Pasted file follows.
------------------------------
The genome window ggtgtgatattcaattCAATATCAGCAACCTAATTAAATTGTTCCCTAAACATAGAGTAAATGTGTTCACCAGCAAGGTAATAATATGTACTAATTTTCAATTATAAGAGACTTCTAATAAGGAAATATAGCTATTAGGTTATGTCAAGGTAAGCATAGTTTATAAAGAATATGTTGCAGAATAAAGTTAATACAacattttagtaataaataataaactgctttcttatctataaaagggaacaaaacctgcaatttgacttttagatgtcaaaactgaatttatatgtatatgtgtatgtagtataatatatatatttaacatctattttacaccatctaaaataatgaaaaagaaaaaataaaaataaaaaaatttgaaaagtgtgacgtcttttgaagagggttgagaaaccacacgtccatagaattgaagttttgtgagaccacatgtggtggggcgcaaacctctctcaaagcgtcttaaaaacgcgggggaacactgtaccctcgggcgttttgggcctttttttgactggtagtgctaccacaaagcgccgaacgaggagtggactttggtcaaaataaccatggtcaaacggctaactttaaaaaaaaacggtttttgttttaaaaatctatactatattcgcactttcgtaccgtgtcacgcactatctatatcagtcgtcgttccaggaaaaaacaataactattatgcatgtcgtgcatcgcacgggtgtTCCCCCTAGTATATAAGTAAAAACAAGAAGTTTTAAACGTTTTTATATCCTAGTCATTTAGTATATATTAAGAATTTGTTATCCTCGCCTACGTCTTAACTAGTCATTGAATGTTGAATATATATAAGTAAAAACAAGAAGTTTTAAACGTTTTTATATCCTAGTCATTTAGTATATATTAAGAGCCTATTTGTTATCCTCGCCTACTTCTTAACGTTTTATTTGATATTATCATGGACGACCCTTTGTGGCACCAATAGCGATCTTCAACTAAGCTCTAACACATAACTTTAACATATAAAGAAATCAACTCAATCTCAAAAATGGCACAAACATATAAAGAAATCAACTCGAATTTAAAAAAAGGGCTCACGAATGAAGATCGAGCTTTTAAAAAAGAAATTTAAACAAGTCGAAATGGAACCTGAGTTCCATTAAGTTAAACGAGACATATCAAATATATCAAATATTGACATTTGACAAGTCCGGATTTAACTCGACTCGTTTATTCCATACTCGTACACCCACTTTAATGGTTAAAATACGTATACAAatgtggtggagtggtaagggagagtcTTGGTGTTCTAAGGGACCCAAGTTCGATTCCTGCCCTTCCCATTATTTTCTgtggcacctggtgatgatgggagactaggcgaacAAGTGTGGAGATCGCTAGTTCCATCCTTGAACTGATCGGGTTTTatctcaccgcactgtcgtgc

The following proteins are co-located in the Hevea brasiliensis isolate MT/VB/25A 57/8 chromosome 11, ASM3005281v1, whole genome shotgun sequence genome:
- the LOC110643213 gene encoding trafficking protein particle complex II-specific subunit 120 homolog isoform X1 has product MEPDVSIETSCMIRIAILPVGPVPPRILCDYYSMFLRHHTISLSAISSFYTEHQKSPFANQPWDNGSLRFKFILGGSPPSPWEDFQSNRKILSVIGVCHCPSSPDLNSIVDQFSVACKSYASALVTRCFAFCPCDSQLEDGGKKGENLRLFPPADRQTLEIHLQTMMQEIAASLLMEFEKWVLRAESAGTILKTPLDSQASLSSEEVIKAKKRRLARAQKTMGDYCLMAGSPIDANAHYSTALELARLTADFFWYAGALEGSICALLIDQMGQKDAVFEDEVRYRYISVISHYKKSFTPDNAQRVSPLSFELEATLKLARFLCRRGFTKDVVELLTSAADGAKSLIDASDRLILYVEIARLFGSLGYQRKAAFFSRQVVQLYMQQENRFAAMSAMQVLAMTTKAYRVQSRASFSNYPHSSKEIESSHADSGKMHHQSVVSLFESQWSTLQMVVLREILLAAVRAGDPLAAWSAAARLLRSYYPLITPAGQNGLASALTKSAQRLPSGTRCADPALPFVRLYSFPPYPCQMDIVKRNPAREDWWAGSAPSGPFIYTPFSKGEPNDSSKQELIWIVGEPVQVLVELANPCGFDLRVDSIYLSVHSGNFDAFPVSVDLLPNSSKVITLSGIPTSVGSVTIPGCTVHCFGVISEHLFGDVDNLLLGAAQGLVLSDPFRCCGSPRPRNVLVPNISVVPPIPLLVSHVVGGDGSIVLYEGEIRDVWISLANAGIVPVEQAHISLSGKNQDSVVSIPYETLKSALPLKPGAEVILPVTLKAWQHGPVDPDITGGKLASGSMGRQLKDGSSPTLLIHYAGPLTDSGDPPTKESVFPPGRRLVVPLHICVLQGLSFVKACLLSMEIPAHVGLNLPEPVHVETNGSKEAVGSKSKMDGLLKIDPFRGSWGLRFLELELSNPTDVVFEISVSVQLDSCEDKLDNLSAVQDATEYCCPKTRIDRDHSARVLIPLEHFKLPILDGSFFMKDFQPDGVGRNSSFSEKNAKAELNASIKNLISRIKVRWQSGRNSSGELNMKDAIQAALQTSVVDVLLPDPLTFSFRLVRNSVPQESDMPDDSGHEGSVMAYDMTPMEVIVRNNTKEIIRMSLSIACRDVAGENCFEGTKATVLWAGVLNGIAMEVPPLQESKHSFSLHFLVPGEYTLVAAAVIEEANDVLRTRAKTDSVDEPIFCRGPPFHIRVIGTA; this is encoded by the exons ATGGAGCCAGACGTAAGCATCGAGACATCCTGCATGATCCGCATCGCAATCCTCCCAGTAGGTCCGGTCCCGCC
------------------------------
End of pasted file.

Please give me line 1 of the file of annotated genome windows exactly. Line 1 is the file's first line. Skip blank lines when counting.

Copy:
The genome window ggtgtgatattcaattCAATATCAGCAACCTAATTAAATTGTTCCCTAAACATAGAGTAAATGTGTTCACCAGCAAGGTAATAATATGTACTAATTTTCAATTATAAGAGACTTCTAATAAGGAAATATAGCTATTAGGTTATGTCAAGGTAAGCATAGTTTATAAAGAATATGTTGCAGAATAAAGTTAATACAacattttagtaataaataataaactgctttcttatctataaaagggaacaaaacctgcaatttgacttttagatgtcaaaactgaatttatatgtatatgtgtatgtagtataatatatatatttaacatctattttacaccatctaaaataatgaaaaagaaaaaataaaaataaaaaaatttgaaaagtgtgacgtcttttgaagagggttgagaaaccacacgtccatagaattgaagttttgtgagaccacatgtggtggggcgcaaacctctctcaaagcgtcttaaaaacgcgggggaacactgtaccctcgggcgttttgggcctttttttgactggtagtgctaccacaaagcgccgaacgaggagtggactttggtcaaaataaccatggtcaaacggctaactttaaaaaaaaacggtttttgttttaaaaatctatactatattcgcactttcgtaccgtgtcacgcactatctatatcagtcgtcgttccaggaaaaaacaataactattatgcatgtcgtgcatcgcacgggtgtTCCCCCTAGTATATAAGTAAAAACAAGAAGTTTTAAACGTTTTTATATCCTAGTCATTTAGTATATATTAAGAATTTGTTATCCTCGCCTACGTCTTAACTAGTCATTGAATGTTGAATATATATAAGTAAAAACAAGAAGTTTTAAACGTTTTTATATCCTAGTCATTTAGTATATATTAAGAGCCTATTTGTTATCCTCGCCTACTTCTTAACGTTTTATTTGATATTATCATGGACGACCCTTTGTGGCACCAATAGCGATCTTCAACTAAGCTCTAACACATAACTTTAACATATAAAGAAATCAACTCAATCTCAAAAATGGCACAAACATATAAAGAAATCAACTCGAATTTAAAAAAAGGGCTCACGAATGAAGATCGAGCTTTTAAAAAAGAAATTTAAACAAGTCGAAATGGAACCTGAGTTCCATTAAGTTAAACGAGACATATCAAATATATCAAATATTGACATTTGACAAGTCCGGATTTAACTCGACTCGTTTATTCCATACTCGTACACCCACTTTAATGGTTAAAATACGTATACAAatgtggtggagtggtaagggagagtcTTGGTGTTCTAAGGGACCCAAGTTCGATTCCTGCCCTTCCCATTATTTTCTgtggcacctggtgatgatgggagactaggcgaacAAGTGTGGAGATCGCTAGTTCCATCCTTGAACTGATCGGGTTTTatctcaccgcactgtcgtgc